Some Trump University students say they felt cheated
NEW YORK • Bob Guillo spent almost $35,000 hoping to learn some of Donald Trump's real estate secrets. Instead, he says, he left the sessions of Trump University cash-poor, with little more than a photo of himself next to a life-size cardboard cutout of the mogul, who never even showed up.
"They told everybody to get their credit card limits raised to buy real estate, but the true purpose was to pay $35,000 for the next bunch of seminars," said Guillo, of Manhasset, on Long Island.
Nora Hanna dished out about $17,000 for the Trump University program, concluding after just a few days that "what I learned there, I could read on the Internet."
The Brooklyn woman fought for two months to get her money back as promised to those who changed their mind within three days. "They wouldn't answer my calls or emails," she said. Eventually, she said, her money was returned.
Trump's former students are coming forward to tell their stories in the wake of a $40 million lawsuit against "The Apprentice" star and his real estate school by New York Attorney General Eric Schneiderman, who says Trump helped run a phony university that promised to make students rich but instead steered them into expensive and largely useless seminars.
The billionaire developer says that Schneiderman's lawsuit is false and that his school had done a "fantastic job," with a 98 percent approval rating among students from around the country. He called the attorney general "a political hack looking to get publicity."
Guillo said that in the group seminars he attended in New York hotel conference rooms in 2009 and early 2010, an instructor "was flashing his Rolex watch and wearing a very expensive suit and fancy cufflinks as he told us his rags-to-riches story."
"We followed PowerPoint presentations, and they gave us loose-leaf manuals and websites you could pull up on your home computer. We were all scammed," Guillo said.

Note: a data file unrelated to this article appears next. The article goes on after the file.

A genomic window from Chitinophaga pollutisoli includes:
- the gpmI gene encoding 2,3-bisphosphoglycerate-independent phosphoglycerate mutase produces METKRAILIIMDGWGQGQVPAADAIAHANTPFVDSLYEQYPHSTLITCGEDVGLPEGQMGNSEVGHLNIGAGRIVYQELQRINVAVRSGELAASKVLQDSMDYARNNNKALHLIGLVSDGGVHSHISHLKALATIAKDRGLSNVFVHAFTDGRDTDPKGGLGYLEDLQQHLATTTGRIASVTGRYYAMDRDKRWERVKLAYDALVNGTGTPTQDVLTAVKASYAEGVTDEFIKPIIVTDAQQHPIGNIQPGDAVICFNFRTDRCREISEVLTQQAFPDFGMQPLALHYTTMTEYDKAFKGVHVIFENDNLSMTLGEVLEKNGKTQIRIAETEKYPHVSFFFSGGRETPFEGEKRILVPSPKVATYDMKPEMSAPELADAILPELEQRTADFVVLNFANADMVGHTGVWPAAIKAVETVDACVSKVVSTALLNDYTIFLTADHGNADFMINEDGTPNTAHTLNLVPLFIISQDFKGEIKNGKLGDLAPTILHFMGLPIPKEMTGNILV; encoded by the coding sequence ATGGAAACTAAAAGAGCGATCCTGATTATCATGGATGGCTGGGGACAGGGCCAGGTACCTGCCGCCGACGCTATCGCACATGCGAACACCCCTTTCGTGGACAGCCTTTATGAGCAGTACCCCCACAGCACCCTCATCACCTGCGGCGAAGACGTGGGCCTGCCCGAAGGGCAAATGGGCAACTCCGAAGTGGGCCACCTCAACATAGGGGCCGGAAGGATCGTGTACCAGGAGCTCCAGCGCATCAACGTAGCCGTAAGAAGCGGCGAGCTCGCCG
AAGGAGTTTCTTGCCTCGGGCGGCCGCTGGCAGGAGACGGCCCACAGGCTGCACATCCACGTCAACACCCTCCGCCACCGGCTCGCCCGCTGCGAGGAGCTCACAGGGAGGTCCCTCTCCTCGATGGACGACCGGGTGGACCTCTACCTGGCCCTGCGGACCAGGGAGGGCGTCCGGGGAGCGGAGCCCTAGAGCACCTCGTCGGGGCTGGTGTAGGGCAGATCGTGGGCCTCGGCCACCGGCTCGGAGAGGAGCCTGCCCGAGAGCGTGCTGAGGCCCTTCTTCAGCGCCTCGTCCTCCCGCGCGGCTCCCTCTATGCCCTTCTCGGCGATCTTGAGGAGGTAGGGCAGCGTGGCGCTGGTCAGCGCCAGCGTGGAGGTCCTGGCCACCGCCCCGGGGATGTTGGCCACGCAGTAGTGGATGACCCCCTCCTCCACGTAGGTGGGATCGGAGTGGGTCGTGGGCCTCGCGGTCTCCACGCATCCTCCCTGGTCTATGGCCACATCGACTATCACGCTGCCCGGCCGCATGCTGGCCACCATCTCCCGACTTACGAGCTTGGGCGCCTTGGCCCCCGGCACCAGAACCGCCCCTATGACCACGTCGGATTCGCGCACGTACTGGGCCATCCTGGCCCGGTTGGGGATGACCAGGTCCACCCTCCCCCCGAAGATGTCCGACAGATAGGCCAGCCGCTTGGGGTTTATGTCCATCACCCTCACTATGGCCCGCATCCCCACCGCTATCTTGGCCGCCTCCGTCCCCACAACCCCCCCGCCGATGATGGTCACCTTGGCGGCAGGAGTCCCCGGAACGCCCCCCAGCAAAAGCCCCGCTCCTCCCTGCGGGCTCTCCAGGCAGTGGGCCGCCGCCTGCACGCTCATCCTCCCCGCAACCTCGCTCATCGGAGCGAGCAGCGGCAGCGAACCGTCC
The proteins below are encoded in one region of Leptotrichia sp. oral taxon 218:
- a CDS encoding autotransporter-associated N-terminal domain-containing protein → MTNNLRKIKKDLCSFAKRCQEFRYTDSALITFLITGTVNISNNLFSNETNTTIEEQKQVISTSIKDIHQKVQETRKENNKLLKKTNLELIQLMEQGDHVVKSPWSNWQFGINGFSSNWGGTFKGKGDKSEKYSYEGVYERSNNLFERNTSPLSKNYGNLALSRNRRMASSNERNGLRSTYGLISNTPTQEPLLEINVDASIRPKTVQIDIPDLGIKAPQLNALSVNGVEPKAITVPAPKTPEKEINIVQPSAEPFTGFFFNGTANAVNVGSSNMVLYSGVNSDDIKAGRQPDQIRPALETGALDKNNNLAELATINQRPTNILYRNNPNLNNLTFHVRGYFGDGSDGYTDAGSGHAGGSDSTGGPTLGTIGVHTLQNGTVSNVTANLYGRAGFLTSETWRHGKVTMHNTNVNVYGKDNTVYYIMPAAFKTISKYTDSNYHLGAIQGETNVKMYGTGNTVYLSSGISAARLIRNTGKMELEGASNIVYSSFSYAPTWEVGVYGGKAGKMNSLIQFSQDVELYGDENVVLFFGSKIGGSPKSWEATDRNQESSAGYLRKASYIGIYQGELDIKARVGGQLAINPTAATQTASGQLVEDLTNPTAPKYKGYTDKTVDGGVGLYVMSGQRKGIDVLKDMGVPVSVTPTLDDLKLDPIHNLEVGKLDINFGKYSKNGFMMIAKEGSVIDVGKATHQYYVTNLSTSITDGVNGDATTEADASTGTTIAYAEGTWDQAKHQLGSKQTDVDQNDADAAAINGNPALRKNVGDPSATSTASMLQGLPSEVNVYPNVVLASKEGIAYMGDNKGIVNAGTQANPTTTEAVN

Not everyone feels that way.
Marla Rains-Colic called her experience "extremely positive."
"It was an education that opened the door for us in real estate," said Rains-Colic, who with her husband paid $25,000 for a private, three-day "mentorship" program" in St. Louis with a real estate expert from Wisconsin chosen by Trump's organization.
Michael Greco is another grateful student who calls the lawsuit baseless. After a free introductory presentation, the New Jersey resident spent $500 for an online tutorial offered by Trump.
"I got my value, and it was real value," Greco said, adding that he never felt pressured to pay or do any more than that. "I got my money's worth."
According to the lawsuit, some students in the initial three-day group seminar costing $1,495 were upset that they were pressured to take more expensive Trump "Elite" programs.
Asked for names of students who testified for the lawsuit, Schneiderman's office provided only two Guillo's and Hanna's.
Another student claiming the program didn't fulfill its promise of insider expertise is Sema Tekinay. She said she paid $10,000 in 2009 and was supposed to get three instructor-led courses in New York or New Jersey near her Manhattan home with access to advisers to guide her to private lenders and foreclosed properties.
Instead, she said, she was told the courses would be offered in Texas and California and then, only online.
She tried to cancel but was told she could not because three days had already passed.
"I felt fooled," she said.
Another student, Gregory Ryan, has sued Trump University separately in state court on Long Island, saying he was the victim of a $25,000 "rip-off."
And in California, Tarla Makaeff filed a class-action lawsuit against Trump in San Diego federal court, claiming she was scammed out of nearly $60,000 while attending seminars in 2008.